International Olympic Committee (IOC) President Thomas Bach today announced that the IOC will launch a free, online education service aimed specifically at Olympians, other elite athletes and their coaches.

The new service, called “The IOC Athlete Learning Gateway”, will go live on 28 May during the 7th IOC Athlete Career Programme Forum in Lima, Peru.

For over a year, more than 4,000 athletes and coaches from around the world have been helping the IOC test and develop the pilot version of the experimental “MOOC” (massive open online courses). Leading academics, sports institutes, sports leaders and Olympians have contributed content for the programme, including courses and live online seminars.

President Bach said: “The long-term interests of athletes are a priority for the IOC. Through Olympic Agenda 2020, the IOC has a unique opportunity to act as a bridge between busy athletes and the world’s best academics and learning tools. The IOC Athlete Learning Gateway will allow athletes to shape their futures while still pursuing their athletic careers.”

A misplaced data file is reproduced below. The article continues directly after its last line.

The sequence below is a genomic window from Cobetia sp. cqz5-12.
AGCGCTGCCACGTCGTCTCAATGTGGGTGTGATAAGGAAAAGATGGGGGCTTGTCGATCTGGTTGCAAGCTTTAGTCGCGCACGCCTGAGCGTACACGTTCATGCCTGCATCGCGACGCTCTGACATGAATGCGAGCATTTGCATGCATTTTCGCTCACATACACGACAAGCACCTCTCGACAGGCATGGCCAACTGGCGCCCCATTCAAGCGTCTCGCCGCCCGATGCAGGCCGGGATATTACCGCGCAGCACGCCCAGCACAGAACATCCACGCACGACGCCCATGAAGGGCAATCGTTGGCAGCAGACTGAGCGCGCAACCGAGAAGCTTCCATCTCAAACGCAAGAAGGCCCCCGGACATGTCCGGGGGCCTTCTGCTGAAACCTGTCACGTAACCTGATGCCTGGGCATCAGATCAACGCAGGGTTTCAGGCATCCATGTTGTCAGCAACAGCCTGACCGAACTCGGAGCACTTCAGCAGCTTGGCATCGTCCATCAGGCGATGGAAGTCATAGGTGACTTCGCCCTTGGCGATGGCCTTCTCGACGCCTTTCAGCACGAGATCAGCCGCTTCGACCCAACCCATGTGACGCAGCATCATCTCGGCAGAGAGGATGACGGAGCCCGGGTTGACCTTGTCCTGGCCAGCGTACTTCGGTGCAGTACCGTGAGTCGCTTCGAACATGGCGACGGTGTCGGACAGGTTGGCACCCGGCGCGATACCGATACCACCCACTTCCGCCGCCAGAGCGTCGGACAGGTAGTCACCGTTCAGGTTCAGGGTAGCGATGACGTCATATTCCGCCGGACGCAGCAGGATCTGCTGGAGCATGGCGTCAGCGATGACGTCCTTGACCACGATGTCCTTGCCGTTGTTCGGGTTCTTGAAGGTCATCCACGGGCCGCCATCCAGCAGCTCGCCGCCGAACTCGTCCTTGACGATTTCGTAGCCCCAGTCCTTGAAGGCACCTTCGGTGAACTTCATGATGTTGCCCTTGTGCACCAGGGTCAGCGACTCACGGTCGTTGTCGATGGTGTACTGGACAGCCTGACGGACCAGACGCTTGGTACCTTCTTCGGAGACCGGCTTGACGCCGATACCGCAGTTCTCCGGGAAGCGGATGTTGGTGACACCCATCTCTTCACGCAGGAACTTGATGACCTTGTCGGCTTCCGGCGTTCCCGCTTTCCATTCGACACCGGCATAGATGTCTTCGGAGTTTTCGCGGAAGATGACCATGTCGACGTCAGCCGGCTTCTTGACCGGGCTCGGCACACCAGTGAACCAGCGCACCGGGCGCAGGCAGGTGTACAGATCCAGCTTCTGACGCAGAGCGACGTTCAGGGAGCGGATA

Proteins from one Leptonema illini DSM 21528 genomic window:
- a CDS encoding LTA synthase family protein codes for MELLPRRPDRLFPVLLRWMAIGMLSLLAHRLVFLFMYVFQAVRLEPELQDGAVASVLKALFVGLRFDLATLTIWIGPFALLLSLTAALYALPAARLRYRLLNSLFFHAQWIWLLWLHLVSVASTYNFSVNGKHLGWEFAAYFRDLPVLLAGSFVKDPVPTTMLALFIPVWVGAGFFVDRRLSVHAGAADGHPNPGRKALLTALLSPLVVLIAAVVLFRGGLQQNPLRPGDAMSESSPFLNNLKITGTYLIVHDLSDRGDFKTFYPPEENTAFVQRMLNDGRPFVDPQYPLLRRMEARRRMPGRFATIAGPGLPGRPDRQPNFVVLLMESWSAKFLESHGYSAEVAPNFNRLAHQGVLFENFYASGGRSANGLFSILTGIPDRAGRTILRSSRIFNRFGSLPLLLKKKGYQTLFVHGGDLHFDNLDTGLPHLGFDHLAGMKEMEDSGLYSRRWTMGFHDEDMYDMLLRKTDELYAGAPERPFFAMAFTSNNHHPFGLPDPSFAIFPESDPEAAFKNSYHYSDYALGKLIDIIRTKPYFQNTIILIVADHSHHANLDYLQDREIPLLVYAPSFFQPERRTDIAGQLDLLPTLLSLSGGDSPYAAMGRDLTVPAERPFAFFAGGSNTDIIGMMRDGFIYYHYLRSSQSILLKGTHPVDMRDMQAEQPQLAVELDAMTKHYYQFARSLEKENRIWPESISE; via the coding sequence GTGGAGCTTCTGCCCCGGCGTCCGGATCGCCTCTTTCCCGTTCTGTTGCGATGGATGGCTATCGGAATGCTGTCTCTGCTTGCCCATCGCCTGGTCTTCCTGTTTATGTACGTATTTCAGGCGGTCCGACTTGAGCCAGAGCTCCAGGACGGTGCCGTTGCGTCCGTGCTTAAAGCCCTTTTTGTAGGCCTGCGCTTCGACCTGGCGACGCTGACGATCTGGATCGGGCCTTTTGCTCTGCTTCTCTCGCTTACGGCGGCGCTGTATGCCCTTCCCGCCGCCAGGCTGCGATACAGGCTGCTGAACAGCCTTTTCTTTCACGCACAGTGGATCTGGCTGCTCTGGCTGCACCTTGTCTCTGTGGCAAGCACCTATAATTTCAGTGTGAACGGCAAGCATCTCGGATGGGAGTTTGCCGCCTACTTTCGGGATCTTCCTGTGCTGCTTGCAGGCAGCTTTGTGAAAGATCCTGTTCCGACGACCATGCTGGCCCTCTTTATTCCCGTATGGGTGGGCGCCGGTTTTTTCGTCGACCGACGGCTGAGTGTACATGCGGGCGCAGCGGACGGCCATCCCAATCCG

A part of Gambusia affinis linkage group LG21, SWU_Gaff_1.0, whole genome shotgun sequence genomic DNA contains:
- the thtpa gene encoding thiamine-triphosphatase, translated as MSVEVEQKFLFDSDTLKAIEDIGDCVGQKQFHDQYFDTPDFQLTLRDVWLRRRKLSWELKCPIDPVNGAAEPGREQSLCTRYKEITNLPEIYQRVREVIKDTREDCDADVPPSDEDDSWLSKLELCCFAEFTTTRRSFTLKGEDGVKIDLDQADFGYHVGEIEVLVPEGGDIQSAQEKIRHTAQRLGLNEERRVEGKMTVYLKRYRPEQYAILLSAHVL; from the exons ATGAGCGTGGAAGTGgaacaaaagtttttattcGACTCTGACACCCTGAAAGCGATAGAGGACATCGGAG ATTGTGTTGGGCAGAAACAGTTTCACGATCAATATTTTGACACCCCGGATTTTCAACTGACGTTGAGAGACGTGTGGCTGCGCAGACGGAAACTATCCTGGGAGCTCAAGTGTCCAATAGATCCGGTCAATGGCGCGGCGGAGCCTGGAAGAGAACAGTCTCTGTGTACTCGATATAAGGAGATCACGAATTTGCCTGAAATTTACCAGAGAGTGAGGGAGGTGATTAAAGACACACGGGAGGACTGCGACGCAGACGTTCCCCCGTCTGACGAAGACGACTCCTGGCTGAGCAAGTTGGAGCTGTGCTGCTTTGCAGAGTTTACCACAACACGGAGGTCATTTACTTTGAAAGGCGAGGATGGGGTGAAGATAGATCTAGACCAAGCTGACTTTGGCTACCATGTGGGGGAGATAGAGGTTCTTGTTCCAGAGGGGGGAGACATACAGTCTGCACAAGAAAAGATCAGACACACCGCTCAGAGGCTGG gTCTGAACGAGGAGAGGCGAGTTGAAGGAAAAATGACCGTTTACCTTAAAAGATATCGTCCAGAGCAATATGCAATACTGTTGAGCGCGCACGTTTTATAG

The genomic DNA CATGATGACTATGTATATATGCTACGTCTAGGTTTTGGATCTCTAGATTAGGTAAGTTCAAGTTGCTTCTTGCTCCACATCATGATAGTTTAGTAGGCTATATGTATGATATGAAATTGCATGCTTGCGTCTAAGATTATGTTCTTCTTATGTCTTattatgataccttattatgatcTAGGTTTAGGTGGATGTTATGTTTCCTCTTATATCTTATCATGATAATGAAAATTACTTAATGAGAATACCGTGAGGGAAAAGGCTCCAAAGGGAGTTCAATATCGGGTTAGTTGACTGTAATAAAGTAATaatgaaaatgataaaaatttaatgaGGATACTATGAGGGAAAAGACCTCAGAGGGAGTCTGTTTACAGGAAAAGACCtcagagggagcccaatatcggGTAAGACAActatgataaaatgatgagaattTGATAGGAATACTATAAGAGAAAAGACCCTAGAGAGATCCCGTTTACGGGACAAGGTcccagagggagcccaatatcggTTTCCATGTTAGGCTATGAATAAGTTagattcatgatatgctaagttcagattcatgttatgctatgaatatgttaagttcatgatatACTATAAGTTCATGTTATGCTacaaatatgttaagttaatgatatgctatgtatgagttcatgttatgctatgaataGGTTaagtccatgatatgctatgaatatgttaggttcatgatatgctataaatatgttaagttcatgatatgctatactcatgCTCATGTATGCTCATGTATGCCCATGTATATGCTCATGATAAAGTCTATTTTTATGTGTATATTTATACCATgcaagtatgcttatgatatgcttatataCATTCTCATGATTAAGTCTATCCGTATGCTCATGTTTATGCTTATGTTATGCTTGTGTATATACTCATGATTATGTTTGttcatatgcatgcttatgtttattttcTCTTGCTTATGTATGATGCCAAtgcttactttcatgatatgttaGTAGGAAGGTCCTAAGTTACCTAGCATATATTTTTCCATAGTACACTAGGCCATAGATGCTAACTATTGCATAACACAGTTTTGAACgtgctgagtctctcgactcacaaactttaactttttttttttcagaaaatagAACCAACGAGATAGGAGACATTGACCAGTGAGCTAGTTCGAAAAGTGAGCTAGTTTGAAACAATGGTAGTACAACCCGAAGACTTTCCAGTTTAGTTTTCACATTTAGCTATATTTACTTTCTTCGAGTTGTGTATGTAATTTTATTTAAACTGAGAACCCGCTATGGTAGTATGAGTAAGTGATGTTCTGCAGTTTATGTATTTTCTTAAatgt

Recommendation 18 of Olympic Agenda 2020, the IOC’s strategic roadmap for the future of the Olympic Movement, calls for support to athletes to be strengthened. This includes the development of athlete career programmes with all the relevant stakeholders and increasing engagement with athletes on important topics related to their careers on and off the field of play.

“This is just one of many important new initiatives being driven by the Olympic Agenda 2020 reforms, which will strengthen and improve support for the athletes,” said IOC Athletes’ Commission Chair and Athens 2004 silver medallist Claudia Bokel. “This inspiring free electronic platform will give athletes, wherever they may be in the world and at whatever stage of their athletic career, access to educational material produced by leading academics and athletes. This is an important step forward for the welfare of athletes.”